• 2.14 Duchess of Mandalore
  • Young Boba Fett Arc
    • 2.20 Death Trap
    • 2.21 R2 Come Home
    • 2.22 Lethal Trackdown
  • Night Sisters Arc
    • 3.12 Nightsisters
    • 3.13 Monster
    • 3.14 Witches of the Mist
  • Anakin Loses Obi-Wan
    • 4.15 Deception
    • 4.16 Friends and Enemies
    • 4.17 The Box
    • 4.18 Crisis on Naboo
  • Darth Maul Arc
    • 4.21 Brothers
    • 4.22 Revenge
  • Saw Gurrera Intro
    • 5.2 A War on Two Fronts
    • 5.3 Front Runners
    • 5.4 The Soft War
    • 5.5 Tipping Points
  • Mandalore Arc
    • 5.1 Revival
    • 5.14 Eminence
    • 5.15 Shades of Reason
    • 5.16 The Lawless
  • Ahsoka Arc
    • 5.17 Sabotage
    • 5.18 The Jedi Who Knew Too Much
    • 5.19 To Catch a Jedi
    • 5.20 The Wrong Jedi
  • Order 66 Arc
    • 6.1 The Unknown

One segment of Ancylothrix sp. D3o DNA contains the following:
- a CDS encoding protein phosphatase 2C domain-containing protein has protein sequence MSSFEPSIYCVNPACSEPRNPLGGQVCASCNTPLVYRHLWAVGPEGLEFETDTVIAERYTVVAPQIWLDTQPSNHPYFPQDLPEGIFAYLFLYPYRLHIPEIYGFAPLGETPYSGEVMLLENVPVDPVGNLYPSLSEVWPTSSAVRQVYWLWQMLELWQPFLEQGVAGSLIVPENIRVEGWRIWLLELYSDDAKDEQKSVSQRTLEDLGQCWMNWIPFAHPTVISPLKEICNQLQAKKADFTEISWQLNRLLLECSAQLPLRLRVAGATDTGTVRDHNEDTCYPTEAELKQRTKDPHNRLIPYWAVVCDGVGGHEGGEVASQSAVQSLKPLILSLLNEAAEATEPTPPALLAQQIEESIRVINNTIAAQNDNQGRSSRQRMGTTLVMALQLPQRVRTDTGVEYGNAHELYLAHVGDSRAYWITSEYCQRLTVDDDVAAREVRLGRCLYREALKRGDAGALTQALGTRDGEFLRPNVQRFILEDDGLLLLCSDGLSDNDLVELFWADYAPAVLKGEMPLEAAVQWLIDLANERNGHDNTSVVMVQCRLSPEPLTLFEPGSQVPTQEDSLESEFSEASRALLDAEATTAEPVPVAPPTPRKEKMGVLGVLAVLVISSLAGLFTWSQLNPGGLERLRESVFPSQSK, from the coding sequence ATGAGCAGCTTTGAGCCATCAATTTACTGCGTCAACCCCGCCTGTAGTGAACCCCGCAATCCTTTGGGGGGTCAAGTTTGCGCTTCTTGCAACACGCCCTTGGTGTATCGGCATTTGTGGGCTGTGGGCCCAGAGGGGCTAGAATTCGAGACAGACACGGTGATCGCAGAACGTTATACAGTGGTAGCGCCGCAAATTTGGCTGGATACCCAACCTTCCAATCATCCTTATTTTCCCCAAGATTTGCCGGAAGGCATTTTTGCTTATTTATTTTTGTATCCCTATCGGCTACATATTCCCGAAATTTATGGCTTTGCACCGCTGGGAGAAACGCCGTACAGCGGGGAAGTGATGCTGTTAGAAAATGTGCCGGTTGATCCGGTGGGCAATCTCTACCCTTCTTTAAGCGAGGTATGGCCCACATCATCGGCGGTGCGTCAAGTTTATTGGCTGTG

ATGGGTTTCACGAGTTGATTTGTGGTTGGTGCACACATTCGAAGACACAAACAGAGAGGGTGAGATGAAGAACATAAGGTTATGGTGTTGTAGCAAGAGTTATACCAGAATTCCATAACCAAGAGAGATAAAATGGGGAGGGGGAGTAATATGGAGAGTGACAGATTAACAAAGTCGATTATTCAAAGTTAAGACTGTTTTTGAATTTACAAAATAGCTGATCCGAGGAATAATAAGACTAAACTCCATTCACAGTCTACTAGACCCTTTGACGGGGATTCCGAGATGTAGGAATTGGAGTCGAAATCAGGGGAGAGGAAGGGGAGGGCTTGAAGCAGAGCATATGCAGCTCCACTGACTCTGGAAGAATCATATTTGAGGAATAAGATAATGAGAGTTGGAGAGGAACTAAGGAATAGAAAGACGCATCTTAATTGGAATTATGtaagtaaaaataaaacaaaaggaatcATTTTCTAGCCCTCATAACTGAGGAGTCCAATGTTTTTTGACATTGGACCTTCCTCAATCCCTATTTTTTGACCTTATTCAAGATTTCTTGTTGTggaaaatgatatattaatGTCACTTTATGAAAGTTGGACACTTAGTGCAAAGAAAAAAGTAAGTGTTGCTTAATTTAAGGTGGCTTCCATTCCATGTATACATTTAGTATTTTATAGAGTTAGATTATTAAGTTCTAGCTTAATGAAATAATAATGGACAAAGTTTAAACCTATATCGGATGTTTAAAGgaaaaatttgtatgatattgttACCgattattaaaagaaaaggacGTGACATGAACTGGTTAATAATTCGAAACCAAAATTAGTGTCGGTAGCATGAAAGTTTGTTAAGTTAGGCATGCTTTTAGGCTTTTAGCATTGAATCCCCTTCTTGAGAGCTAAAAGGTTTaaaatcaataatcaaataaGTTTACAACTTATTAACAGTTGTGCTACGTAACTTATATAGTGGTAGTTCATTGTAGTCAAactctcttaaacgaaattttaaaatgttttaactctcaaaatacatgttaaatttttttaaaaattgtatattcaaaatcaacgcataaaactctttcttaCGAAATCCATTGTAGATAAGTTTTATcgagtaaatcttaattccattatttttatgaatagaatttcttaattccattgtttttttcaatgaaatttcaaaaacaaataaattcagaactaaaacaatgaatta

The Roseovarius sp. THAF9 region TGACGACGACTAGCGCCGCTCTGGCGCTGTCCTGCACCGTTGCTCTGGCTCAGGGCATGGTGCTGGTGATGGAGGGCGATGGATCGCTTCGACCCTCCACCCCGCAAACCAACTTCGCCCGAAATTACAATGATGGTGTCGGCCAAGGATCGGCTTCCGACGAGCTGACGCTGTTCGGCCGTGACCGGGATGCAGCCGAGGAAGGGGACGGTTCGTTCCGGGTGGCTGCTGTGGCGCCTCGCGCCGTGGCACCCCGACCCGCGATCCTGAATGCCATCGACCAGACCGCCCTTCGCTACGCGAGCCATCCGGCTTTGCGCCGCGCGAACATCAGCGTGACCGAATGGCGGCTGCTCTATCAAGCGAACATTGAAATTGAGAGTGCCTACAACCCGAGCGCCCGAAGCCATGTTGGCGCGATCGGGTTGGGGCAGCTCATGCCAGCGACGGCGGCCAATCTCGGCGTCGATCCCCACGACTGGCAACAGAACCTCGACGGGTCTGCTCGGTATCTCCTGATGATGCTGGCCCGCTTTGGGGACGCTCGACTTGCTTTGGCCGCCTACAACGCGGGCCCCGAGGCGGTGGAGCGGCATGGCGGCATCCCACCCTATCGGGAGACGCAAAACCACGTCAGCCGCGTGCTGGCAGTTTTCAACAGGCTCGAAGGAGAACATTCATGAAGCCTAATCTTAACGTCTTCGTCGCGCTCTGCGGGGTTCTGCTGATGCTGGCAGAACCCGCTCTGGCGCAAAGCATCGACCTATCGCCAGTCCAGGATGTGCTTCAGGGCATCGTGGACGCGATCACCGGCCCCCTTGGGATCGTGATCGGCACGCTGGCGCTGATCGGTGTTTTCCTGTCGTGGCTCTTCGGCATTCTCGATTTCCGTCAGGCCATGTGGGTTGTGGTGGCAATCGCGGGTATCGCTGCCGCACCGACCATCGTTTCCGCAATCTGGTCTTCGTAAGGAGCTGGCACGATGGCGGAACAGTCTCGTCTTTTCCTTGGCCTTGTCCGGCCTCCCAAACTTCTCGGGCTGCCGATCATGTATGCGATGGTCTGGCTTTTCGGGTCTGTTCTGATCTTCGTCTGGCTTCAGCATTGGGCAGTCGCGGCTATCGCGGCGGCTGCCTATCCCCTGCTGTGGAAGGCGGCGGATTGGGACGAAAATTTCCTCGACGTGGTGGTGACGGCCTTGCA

• 6.2 Conspiracy
    • 6.3 Fugitive
    • 6.4 Orders
    • 6.10 The Lost One
    • 6.11 Voices
    • 6.12 Destiny
    • 6.13 Sacrifice
  • Finale Arc
    • 7.9 Old Friends Not Forgotten
    • 7.10 The Phantom Apprentice

The Finale Arc actually overlaps with Revenge of the Sith, so we are going to watch that, then come back to the show for the 2 final episodes.

  • 7.11 Shattered
  • 7.12 Victory and Death
Star Wars: A complete guide to Clone Wars, Rebels on Disney+

Bad Batch

The sequel series to Clone Wars, follows some of the clones after Order 66, and seeing first hand what some of the new rules are.

  • 1.1 Aftermath
  • 1.2 Cut and Run
  • 1.14 Replacing the Clones
Inside Star Wars: The Bad Batch, The Clone Wars Spin-Off That's a Bit Like  The Mandalorian | NDTV Gadgets 360

Then we’ve got Solo.

Obi-Wan Kenobi